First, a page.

WHO Guidelines for Diagnosis of Glial Tumours: What Is Old and What Is New?
European Association of NeuroOncology Magazine 2011; 1 (1): 9-12
Keywords: CNS, neurology, oncology, WHO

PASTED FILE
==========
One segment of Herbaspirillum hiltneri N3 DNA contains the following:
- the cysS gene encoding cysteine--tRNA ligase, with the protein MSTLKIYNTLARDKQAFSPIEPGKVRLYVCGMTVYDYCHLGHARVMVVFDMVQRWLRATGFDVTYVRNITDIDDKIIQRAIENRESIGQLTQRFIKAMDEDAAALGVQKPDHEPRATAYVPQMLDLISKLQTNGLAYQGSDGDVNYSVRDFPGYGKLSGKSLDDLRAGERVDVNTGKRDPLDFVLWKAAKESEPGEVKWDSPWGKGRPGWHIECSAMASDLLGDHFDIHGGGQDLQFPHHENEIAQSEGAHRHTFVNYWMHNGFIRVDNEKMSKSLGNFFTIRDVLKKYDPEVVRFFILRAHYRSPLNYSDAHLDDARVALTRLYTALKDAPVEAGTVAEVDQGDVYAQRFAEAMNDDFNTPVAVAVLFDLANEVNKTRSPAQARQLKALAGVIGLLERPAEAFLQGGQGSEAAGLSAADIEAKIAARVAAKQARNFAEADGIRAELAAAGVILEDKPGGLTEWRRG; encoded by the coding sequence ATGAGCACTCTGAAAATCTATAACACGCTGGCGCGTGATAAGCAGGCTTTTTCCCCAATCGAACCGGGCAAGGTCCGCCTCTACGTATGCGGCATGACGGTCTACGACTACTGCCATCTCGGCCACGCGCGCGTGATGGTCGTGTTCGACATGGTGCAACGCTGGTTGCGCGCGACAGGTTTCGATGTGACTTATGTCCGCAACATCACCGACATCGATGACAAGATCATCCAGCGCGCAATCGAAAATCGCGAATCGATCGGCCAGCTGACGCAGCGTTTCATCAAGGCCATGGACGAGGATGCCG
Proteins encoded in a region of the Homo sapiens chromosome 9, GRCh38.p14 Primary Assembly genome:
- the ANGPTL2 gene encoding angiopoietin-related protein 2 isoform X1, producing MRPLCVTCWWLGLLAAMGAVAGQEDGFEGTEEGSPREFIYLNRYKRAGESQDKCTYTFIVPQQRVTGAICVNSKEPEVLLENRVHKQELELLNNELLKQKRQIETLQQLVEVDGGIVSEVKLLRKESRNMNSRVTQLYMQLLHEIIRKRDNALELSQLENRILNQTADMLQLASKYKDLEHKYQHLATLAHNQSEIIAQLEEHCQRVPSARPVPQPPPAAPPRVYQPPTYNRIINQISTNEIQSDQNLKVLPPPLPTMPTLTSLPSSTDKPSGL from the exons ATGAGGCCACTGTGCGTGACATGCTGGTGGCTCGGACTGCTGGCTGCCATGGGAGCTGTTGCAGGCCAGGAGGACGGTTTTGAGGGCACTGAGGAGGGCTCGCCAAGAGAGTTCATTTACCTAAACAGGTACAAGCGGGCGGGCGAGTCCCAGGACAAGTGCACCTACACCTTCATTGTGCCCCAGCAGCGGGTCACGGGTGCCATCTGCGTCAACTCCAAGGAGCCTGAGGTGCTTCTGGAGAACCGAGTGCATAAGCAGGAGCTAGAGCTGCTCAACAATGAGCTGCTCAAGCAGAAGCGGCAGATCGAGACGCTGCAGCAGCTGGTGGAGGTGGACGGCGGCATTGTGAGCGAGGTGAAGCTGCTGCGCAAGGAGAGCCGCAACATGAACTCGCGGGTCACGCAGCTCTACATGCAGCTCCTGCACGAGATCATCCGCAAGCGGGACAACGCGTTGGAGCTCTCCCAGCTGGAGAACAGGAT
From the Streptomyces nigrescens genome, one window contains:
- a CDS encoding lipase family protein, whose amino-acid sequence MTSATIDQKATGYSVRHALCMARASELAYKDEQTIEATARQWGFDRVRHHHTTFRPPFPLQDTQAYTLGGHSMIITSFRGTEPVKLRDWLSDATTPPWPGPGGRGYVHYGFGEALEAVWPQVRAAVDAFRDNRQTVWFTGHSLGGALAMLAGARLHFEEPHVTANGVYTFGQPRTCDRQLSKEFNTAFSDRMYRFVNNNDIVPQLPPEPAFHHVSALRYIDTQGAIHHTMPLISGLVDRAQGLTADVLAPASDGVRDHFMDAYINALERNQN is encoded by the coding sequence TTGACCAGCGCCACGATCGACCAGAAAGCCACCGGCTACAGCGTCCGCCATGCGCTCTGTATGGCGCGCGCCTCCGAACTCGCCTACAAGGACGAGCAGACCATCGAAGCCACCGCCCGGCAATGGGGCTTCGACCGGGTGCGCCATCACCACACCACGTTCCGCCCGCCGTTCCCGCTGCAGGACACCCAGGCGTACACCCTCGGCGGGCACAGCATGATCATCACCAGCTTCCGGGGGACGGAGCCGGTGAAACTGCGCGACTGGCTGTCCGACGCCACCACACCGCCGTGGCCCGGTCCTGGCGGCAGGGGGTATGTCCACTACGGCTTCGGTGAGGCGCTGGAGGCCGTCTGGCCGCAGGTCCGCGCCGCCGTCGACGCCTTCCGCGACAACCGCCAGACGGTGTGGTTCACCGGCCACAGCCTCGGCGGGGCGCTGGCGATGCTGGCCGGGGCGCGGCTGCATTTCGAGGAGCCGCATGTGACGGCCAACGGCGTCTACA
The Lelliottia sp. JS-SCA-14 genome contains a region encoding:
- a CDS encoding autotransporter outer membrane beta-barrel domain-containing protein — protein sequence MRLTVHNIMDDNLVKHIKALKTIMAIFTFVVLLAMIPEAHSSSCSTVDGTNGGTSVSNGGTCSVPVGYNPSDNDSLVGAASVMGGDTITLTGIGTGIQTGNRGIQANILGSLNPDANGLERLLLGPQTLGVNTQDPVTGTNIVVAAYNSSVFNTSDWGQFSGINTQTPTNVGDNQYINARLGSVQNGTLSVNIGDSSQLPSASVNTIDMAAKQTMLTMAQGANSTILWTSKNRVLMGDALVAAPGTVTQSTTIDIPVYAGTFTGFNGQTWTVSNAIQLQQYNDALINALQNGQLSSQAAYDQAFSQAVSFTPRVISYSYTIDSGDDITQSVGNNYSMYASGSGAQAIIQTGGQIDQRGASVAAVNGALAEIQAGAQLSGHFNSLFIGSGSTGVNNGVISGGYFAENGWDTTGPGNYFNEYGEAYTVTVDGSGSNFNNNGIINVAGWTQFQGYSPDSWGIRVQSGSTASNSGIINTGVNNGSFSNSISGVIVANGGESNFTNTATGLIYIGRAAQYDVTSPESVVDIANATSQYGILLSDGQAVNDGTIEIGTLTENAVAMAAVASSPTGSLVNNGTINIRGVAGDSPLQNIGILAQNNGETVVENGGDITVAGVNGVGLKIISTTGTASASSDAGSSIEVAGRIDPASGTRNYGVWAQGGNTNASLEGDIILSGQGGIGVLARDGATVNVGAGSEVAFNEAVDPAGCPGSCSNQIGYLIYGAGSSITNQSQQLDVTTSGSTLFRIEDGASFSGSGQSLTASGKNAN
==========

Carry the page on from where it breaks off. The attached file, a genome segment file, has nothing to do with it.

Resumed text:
Histopathology remains crucial for basic classification and grading of CNS tumour entities. The usefulness of particular histological features has been proven while that of others appears not very reliable for classification, prognostication, or prediction. By now, integration of histopathology with molecular characteristics with prognostic or predictive value is at stake. Candidate histological and molecular parameters need to be tested for their relevance, reliability, and interdependency in prospective settings in order to optimize test batteries. For the relevant molecular changes, affordable tests which are practically applicable should be developed. The recent WHO editions have proven to be good guides in classification of CNS tumour entities and started to integrate molecular signatures into the definition of the entities. The gradual availability of evidence-based prognostic and predictive histological and molecular parameters will certainly affect the content of the editions in the near future.